Japan is Restarting Their Nuclear Power Plants: When Will Minnesota Legalize New Nuclear Power Plants?

Japan has taken aggressive steps to restart their nuclear power program by restarting five nuclear reactors in 2018. According to the Energy Information Administration, these nuclear reactors have a capacity of capacity of around six gigawatts (GW). For reference, this is more than Minnesota’s coal and nuclear capabilities, combined. 

In total, more than 9 GW of nuclear capacity have come online since 2015 in Japan. If Minnesota had installed this same nuclear capacity, we would have been able to generate 100 percent of our electricity use with nearly zero carbon dioxide emissions. Instead, CO2 emissions from electricity generation in Minnesota have only fallen 25 percent since 2005, despite spending $15 billion on wind turbines.

This is because wind and solar simply cannot provide around-the-clock electricity, so we must burn coal and natural gas when the weather is not cooperating.

For example, in Minnesota, wind turbines produce electricity about 36 percent of the time, and solar panels produce electricity about 15.7 percent of the time, according to 2016 data from the EIA. This means when we build a wind turbine, natural gas or coal are still providing our electricity 64 percent of the time. When we build a solar installation, natural gas and coal are still providing our electricity 84.3 percent of the time.

Nuclear energy, however, operates around the clock, and therefore coal and natural gas would be essentially zeroed out.

The unreliability of wind and solar is why we always see an increase in fossil fuel use when countries like Japan when they shut down their nuclear plants. In fact, Japan saw their use of coal, natural gas, and oil increase dramatically after shuttering its nuclear fleet after the tsunami that hit Fukushima in 2011. According to EIA:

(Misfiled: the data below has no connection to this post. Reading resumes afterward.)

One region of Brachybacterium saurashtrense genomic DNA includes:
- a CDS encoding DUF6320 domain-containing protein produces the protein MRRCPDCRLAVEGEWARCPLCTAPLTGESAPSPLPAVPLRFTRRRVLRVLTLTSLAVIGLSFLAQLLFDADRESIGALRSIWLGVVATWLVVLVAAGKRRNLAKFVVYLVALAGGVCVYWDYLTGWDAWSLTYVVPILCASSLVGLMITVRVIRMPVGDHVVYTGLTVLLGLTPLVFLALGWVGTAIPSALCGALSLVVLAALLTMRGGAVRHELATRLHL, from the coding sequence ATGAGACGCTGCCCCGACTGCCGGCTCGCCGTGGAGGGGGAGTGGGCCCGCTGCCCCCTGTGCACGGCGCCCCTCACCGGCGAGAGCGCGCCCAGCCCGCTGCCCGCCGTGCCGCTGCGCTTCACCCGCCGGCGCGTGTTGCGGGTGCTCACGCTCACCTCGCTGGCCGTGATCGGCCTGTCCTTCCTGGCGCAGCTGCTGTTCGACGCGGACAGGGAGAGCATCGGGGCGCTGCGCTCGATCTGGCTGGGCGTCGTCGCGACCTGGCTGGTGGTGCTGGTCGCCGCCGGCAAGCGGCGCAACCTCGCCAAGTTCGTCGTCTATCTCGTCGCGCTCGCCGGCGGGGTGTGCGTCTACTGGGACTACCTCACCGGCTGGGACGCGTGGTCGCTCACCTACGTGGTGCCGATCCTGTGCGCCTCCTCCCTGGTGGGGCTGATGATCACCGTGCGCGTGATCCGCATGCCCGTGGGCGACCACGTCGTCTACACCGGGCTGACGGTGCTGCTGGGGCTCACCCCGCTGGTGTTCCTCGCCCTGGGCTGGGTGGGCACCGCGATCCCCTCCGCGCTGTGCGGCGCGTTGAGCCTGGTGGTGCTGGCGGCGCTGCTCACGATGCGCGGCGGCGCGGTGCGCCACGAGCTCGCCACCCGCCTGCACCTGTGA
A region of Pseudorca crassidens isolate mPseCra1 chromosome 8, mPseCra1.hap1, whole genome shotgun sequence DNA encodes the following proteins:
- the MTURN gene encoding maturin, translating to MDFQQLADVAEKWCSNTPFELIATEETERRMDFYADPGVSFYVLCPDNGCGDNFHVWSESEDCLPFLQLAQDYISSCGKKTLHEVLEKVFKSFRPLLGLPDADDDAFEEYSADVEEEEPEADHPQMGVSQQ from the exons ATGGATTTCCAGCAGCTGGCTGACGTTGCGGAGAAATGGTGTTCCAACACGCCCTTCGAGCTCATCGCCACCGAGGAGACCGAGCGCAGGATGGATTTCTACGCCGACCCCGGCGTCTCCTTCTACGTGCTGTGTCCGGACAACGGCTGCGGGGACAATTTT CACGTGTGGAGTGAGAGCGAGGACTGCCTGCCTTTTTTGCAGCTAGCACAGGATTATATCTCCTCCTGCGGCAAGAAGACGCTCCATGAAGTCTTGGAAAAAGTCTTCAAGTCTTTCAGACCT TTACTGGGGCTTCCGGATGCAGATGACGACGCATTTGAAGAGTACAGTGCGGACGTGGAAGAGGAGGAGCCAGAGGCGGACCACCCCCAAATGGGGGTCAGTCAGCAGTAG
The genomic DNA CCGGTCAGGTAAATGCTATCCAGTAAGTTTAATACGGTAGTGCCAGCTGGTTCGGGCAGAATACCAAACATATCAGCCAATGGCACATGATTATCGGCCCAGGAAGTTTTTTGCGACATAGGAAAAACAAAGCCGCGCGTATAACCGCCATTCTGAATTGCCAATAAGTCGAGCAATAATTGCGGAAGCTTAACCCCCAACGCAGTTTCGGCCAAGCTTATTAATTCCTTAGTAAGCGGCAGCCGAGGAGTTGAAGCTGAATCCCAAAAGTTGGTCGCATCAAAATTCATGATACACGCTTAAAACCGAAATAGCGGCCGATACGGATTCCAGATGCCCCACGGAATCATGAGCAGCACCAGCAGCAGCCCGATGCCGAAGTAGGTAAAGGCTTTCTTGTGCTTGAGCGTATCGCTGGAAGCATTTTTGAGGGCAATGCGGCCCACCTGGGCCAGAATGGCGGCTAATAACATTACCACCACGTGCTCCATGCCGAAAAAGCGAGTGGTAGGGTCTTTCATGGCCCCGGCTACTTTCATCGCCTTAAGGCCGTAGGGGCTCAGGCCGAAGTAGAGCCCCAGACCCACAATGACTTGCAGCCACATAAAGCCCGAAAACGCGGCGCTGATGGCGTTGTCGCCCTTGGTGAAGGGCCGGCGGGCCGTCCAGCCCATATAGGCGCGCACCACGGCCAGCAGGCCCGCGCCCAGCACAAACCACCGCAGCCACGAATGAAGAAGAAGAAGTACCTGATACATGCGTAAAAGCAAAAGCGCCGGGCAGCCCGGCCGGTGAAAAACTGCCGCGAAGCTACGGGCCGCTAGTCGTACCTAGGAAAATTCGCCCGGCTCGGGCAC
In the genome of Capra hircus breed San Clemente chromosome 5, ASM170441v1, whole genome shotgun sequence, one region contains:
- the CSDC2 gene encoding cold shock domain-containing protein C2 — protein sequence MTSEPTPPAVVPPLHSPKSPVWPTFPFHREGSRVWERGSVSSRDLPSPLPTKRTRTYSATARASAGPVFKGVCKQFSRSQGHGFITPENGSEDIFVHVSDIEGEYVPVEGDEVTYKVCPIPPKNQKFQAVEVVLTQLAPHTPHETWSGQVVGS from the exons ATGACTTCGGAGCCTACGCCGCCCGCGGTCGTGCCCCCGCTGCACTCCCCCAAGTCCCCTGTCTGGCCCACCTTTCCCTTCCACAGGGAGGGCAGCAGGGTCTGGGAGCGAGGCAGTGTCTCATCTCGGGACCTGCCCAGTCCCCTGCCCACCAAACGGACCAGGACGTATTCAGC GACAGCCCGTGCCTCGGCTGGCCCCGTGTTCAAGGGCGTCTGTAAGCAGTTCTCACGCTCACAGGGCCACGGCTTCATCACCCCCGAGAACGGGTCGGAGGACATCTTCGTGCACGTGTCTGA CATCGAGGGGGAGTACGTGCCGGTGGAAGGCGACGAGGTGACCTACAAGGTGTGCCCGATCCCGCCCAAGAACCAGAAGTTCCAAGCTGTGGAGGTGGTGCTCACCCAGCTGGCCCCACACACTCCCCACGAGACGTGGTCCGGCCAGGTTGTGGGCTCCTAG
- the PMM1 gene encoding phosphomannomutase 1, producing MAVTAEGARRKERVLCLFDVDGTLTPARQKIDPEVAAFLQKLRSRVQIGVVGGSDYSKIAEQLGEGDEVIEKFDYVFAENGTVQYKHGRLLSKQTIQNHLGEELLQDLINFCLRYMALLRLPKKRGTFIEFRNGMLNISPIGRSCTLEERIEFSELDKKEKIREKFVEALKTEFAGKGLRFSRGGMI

“The suspension of Japan’s nuclear fleet resulted in significantly greater dependence on liquefied natural gas (LNG), oil, and coal imports to make up for lost domestic nuclear generation. Japan has limited domestic energy resourcesand imports virtually all of the fossil fuels it uses. Therefore, Japan is the world’s largest importer of LNG and the third-largest importer of coal, behind India and China.”

“In 2017, natural gas accounted for nearly 37% of Japan’s electricity generation, followed by coal at 33%. LNG and coal imports rose last year as court injunctions delayed the planned restart of some nuclear reactors. Japan’s utilities spent approximately $30 billion each year for additional fossil fuel imports in the three years following the Fukushima accident.”

Despite nuclear’s actual ability to replace 100 percent of the coal and natural gas plants used to generate electricity, it is illegal to build a new power plant in Minnesota. 

The DFL house wants to enact a 50 percent renewable energy mandate by 2030 to supposedly “save the planet” from climate change.This will be an expensive and ineffective policy.

If they actually cared about reducing CO2 emissions as quickly, and as permanently as possible, their first order of business would be to legalize nuclear energy.